British airline easyJet has announced that it will be using unmanned aerial systems (UAS) to assist in external inspections of its collection of Airbus jets.
The airline is working with CopterCraft, a provider of multi-rotor aerial solutions for videos and photography; metrology company Measurement Solutions; and the Bristol Robotics Laboratory to modify existing technology so that drones can be employed to examine its Airbus fleet.
According to easyJet, the UAS will be programmed to scan and assess the planes, reporting back to engineers on any damage that may require further inspection or maintenance work. The drones, easyJet notes, are currently in development, with a view to testing them in the coming months.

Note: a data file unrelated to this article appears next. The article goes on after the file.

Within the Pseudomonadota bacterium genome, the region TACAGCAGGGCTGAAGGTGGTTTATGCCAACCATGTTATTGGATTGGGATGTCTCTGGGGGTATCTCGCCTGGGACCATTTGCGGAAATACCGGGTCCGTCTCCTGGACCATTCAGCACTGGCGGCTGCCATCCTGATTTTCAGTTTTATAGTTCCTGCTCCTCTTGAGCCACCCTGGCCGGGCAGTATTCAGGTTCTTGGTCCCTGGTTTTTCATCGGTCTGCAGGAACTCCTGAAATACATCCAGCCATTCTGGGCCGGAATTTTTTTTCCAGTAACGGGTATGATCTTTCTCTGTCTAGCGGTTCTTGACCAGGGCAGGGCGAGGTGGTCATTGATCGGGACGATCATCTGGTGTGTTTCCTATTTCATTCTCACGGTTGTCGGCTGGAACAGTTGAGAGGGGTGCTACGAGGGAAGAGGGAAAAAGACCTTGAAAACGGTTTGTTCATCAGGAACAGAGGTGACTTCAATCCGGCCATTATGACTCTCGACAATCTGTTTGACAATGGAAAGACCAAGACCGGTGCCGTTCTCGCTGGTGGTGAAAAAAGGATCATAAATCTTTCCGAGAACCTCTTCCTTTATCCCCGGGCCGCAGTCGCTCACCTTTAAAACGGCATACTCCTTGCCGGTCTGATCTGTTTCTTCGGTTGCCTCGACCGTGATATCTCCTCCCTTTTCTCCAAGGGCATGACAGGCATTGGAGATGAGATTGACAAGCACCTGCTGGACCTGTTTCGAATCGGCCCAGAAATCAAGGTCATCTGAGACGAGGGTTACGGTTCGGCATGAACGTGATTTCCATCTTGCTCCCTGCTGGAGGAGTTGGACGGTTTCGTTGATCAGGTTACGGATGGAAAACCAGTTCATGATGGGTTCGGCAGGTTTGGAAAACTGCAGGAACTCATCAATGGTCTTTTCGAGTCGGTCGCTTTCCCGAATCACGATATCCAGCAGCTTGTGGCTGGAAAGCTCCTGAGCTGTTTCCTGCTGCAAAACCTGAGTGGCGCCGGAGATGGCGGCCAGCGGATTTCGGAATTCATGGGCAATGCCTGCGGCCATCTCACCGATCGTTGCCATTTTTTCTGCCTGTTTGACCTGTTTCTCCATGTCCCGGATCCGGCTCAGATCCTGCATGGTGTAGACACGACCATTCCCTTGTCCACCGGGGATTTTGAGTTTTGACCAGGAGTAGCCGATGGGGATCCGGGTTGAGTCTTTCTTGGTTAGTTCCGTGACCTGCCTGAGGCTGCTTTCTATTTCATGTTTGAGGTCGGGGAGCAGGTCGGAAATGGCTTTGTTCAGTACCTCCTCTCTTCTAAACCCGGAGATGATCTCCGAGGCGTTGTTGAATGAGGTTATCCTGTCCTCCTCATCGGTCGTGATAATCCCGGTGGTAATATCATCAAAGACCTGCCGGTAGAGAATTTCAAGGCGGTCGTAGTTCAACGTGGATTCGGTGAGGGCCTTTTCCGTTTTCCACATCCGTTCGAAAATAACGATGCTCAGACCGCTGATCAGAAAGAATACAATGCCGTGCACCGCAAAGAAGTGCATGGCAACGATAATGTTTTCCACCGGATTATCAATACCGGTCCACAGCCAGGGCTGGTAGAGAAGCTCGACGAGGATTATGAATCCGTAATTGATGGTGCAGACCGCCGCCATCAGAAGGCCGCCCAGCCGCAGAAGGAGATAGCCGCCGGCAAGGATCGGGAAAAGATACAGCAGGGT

The drones could be operational as early as next year, the airline adds.
‘Drone technology could be used extremely effectively to help us perform aircraft checks,’ comments Ian Davies, head of engineering for easyJet. ‘Checks that would usually take more than a day could be performed in a couple of hours and potentially with greater accuracy.’
‘Aircraft inspection is a great application for drones,’ remarks Arthur Richards, head of aerial robotics at the Bristol Robotics Laboratory. ‘Coupled with smart navigation and computer vision, they can get accurate data from really awkward places.’